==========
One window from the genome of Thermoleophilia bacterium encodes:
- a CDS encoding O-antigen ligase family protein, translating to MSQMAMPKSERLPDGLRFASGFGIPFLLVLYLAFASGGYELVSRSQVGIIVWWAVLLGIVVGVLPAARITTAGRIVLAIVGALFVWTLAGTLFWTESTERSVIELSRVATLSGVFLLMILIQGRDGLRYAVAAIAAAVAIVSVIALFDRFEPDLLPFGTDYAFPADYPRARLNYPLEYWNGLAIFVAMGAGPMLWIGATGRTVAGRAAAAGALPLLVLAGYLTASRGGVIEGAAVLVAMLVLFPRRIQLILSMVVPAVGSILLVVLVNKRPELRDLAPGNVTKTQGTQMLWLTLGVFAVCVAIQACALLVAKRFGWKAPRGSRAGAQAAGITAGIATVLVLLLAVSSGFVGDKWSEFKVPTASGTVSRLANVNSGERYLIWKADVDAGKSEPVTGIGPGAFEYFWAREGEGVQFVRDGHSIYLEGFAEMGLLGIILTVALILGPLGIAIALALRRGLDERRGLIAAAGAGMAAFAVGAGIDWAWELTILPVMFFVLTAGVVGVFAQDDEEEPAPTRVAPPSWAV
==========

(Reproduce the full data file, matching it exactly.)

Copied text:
One window from the genome of Thermoleophilia bacterium encodes:
- a CDS encoding O-antigen ligase family protein, translating to MSQMAMPKSERLPDGLRFASGFGIPFLLVLYLAFASGGYELVSRSQVGIIVWWAVLLGIVVGVLPAARITTAGRIVLAIVGALFVWTLAGTLFWTESTERSVIELSRVATLSGVFLLMILIQGRDGLRYAVAAIAAAVAIVSVIALFDRFEPDLLPFGTDYAFPADYPRARLNYPLEYWNGLAIFVAMGAGPMLWIGATGRTVAGRAAAAGALPLLVLAGYLTASRGGVIEGAAVLVAMLVLFPRRIQLILSMVVPAVGSILLVVLVNKRPELRDLAPGNVTKTQGTQMLWLTLGVFAVCVAIQACALLVAKRFGWKAPRGSRAGAQAAGITAGIATVLVLLLAVSSGFVGDKWSEFKVPTASGTVSRLANVNSGERYLIWKADVDAGKSEPVTGIGPGAFEYFWAREGEGVQFVRDGHSIYLEGFAEMGLLGIILTVALILGPLGIAIALALRRGLDERRGLIAAAGAGMAAFAVGAGIDWAWELTILPVMFFVLTAGVVGVFAQDDEEEPAPTRVAPPSWAV